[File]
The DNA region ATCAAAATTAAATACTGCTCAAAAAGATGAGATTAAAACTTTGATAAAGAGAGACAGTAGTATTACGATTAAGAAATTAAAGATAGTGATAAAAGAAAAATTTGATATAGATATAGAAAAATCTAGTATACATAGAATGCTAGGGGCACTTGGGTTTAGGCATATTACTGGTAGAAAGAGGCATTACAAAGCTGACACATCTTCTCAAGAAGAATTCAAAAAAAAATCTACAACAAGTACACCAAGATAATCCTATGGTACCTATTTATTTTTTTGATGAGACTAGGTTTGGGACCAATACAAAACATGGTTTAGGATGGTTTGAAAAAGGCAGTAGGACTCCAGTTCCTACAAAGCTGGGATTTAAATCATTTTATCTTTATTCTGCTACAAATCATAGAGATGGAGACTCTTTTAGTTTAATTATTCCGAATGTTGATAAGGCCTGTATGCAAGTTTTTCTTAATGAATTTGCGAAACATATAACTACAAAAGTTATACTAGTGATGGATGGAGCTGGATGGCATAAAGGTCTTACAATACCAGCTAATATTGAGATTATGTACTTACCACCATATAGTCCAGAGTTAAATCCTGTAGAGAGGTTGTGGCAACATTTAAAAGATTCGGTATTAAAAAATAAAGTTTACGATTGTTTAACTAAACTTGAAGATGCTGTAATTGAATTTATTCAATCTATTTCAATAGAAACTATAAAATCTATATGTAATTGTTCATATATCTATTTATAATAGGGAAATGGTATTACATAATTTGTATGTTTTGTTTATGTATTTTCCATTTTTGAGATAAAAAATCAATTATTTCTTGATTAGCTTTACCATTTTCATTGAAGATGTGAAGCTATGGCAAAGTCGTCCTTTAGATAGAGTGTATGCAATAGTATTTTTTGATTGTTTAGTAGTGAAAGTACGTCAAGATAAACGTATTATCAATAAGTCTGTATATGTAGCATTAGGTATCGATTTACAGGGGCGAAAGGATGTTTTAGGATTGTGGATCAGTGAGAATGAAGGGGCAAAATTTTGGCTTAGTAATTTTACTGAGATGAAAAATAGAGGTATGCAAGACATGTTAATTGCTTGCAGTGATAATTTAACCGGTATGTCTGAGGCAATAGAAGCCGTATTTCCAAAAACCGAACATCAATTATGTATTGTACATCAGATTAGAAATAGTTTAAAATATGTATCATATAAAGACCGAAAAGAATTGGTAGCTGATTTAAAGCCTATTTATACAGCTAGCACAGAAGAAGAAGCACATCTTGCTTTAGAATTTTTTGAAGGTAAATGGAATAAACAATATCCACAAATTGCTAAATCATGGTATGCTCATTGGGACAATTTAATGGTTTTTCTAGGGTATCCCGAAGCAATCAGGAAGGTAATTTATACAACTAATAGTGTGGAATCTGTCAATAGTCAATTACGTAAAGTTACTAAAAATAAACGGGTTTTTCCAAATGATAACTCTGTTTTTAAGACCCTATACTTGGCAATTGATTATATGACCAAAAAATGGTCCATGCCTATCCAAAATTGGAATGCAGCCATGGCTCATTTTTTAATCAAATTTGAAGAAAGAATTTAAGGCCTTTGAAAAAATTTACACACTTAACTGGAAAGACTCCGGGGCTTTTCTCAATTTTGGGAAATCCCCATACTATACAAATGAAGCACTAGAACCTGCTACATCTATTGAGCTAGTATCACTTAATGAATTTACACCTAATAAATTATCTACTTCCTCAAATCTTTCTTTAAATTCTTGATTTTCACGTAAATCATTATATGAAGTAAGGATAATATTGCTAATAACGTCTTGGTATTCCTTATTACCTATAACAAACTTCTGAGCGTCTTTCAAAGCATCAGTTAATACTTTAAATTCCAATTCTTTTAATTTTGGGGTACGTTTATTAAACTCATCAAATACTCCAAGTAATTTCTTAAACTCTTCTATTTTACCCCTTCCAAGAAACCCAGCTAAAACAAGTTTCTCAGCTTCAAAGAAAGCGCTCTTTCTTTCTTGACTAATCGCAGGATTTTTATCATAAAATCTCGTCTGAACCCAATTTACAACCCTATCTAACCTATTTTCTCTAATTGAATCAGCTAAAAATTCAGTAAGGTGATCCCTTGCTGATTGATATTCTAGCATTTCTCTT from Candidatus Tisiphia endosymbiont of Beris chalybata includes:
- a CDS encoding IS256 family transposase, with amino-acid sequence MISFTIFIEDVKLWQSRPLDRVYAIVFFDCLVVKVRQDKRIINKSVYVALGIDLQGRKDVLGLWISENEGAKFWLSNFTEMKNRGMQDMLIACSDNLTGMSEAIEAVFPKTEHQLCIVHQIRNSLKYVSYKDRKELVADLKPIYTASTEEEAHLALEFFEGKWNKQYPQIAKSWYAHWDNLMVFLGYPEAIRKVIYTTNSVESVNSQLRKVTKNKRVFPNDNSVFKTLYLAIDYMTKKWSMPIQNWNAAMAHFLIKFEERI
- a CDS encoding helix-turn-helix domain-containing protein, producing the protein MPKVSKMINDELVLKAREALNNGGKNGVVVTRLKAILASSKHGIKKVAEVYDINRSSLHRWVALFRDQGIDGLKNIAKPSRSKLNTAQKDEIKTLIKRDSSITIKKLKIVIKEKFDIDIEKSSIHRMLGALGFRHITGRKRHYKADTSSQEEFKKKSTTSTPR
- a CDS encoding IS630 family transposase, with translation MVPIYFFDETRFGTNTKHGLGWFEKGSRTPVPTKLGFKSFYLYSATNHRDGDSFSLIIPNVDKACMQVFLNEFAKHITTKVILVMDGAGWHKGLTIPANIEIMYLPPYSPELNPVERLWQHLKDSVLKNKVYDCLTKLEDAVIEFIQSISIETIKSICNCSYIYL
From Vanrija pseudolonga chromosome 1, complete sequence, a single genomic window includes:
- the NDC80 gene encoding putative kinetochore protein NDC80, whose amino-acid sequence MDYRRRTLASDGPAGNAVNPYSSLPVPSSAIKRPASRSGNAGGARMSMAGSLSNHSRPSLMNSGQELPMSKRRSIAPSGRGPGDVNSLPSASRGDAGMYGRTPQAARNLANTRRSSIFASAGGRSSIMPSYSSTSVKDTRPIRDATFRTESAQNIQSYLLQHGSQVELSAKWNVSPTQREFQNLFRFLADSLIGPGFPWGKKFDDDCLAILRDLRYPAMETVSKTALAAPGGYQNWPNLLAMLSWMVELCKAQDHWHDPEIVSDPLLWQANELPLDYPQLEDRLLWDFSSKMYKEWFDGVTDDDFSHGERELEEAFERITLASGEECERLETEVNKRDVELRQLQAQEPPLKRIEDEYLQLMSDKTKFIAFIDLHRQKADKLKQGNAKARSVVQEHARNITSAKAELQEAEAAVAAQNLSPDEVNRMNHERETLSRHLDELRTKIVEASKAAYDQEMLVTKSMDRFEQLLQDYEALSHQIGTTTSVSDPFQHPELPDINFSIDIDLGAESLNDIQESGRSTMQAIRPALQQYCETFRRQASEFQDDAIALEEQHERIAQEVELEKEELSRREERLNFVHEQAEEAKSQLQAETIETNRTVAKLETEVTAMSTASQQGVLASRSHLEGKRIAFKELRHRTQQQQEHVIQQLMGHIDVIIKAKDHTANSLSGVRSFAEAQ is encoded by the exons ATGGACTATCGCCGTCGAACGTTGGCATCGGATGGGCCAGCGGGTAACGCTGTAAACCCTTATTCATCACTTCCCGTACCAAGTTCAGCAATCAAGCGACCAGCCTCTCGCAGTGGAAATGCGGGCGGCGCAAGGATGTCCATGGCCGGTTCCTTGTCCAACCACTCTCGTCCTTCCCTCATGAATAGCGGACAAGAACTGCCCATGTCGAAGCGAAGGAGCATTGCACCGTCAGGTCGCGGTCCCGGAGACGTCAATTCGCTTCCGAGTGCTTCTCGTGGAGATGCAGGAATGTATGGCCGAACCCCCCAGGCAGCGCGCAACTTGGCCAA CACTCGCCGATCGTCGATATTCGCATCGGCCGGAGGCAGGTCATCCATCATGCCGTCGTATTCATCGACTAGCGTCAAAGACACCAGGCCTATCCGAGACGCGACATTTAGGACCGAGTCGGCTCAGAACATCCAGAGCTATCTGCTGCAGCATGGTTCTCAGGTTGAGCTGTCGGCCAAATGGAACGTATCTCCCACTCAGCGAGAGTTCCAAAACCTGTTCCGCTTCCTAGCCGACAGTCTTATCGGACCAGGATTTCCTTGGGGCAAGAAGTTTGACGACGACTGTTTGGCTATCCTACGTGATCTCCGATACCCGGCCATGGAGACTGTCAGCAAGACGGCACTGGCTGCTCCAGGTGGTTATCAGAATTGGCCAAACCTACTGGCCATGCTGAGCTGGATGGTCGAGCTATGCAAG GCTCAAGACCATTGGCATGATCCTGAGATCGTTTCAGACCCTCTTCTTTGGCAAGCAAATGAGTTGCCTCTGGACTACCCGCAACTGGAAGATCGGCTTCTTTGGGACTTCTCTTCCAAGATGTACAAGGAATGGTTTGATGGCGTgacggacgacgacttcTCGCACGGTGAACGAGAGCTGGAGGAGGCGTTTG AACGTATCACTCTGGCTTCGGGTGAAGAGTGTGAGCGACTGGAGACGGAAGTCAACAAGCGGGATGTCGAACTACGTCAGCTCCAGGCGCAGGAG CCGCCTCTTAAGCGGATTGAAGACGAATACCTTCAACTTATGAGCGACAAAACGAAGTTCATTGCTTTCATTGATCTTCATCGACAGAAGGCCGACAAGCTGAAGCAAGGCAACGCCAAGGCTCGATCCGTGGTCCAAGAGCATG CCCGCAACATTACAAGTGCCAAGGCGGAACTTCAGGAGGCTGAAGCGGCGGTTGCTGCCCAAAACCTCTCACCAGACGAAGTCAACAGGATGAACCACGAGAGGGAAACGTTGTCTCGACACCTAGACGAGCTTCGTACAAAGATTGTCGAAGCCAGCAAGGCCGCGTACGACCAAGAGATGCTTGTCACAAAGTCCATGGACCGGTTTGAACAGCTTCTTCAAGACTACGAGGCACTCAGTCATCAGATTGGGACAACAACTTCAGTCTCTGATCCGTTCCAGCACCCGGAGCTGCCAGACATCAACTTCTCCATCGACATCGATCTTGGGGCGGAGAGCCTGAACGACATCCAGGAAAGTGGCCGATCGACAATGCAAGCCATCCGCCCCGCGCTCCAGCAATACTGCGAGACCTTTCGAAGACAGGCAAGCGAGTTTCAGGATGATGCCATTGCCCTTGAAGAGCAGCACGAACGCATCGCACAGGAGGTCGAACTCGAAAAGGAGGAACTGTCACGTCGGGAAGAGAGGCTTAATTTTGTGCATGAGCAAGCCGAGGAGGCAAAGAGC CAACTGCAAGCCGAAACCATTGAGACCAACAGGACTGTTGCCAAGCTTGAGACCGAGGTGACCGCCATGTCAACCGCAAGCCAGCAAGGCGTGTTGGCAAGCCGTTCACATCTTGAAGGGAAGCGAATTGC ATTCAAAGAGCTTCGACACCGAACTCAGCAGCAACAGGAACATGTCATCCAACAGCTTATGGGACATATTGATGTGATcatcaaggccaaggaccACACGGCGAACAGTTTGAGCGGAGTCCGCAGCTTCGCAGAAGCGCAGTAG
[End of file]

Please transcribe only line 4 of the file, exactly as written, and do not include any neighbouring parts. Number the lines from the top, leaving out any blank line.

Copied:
- a CDS encoding IS630 family transposase, with translation MVPIYFFDETRFGTNTKHGLGWFEKGSRTPVPTKLGFKSFYLYSATNHRDGDSFSLIIPNVDKACMQVFLNEFAKHITTKVILVMDGAGWHKGLTIPANIEIMYLPPYSPELNPVERLWQHLKDSVLKNKVYDCLTKLEDAVIEFIQSISIETIKSICNCSYIYL